Sentiment Analysis: Donald Trump & Hillary Clinton Tweets, Oct 5 – Oct 11, 2015

Emotion drives our decision-making. By appealing to emotion, others can persuade us to make decisions. We experience this during political campaigns.

Donald Trump knows the power of emotion. A charismatic leader, Trump infuses his speeches with appeals to emotion. Sentiment analysis makes this clear.

Comparing Donald Trump and Hillary Clinton, I sampled tweets from their respective profiles, published between Monday October 5, 2015, and Sunday October 11, 2015. Using sentiment analysis, each tweet was given a score between -1, the most negative, and +1, the most positive. Plotted across the 7 days, the results are displayed below, with Trump in red and Hillary in blue.
sentimentanalysisfinal

Trump exhibits a noisier sentiment artifact. Trump has almost no tweets with a sentiment score of 0. Trump peaks at +1 nine times; Hillary peaks at +1 three times. Using statistics, we see with Trump there is a greater range of sentiment, with a tendency towards positive sentiment. The Median Sentiment for Donald Trump is 0.21, whereas the Median Sentiment for Hillary Clinton is 0. The Standard Deviation for Donald Trump is 0.39, whereas the Standard Deviation for Hillary Clinton is 0.30.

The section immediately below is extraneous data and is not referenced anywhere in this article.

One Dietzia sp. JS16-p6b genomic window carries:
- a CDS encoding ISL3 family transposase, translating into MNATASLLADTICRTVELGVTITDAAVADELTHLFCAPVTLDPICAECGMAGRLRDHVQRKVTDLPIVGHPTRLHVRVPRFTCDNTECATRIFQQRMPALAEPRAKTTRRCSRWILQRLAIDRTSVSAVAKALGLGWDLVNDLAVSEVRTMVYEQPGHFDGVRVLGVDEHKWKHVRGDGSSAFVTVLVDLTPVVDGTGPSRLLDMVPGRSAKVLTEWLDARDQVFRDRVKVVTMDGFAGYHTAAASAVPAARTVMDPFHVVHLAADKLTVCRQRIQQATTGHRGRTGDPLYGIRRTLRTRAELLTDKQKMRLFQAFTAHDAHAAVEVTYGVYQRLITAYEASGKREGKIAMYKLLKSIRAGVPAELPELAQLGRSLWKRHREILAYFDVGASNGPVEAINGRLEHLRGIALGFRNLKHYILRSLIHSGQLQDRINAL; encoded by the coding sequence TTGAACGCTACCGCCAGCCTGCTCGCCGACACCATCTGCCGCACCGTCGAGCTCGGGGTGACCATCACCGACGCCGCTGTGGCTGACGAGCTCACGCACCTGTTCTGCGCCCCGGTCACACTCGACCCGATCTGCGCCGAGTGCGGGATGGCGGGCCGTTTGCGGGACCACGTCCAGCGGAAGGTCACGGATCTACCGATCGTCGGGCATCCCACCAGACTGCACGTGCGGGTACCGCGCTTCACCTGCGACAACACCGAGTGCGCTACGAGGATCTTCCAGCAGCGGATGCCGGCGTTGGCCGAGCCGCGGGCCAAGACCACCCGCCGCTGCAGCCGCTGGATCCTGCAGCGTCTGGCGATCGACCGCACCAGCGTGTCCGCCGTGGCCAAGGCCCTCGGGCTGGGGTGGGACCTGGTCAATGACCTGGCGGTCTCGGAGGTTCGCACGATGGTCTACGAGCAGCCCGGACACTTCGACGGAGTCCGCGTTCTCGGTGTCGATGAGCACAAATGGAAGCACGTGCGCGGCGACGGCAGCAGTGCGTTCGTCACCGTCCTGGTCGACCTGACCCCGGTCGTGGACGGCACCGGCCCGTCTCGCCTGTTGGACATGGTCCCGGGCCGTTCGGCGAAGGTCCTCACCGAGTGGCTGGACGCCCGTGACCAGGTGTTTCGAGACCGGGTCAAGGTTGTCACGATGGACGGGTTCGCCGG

Donald Trump Hillary Clinton
Median Sentiment 0.21 0.00
Standard Deviation 0.39 0.30

boxandwhiskers

So why does this matter? Noisy sentiment drives engagement. 

The chart below shows average tweet engagement for the respective profiles, for tweets published between Monday October 5, 2015, and Sunday October 11, 2015.

Donald Trump Hillary Clinton
Avg. Retweets 1028 783
Avg. Favorites 2136 1196

– Trump received 1.31 retweets for every 1 retweet Clinton received

– Trump received 1.79 favorites for every 1 favorite Clinton received

So while some political analysts doubt Trump’s ability to win over the Republican Establishment, these findings clearly show Trump resonates with the people who have direct access to him on Twitter. Like television before it, social media has ushered in a new era of political campaign strategy, and we must ask, how will this new means of communication influence the selection of the Republican Presidential Nominee.

Targeting an Audience, Mapping a Tour: Luther Dickinson

In this post, we will map Luther Dickinson’s US twitter followers, by count and influence, and examine how these distributions match his band’s upcoming tour routing, with the intent to demonstrate the value of twitter data for targeting audiences and planning performances.

Screen Shot 2015-08-11 at 10.37.43 PM

Luther Dickinson is the lead guitarist and vocalist for the North Mississippi Allstars. As of August 11, 2015, Luther has 1010 twitter followers. Of these 1010 followers, 483 identify their location as based in the US (not all followers identify location). The map below shows the concentrations of US followers, with the greatest numbers in darkest blue.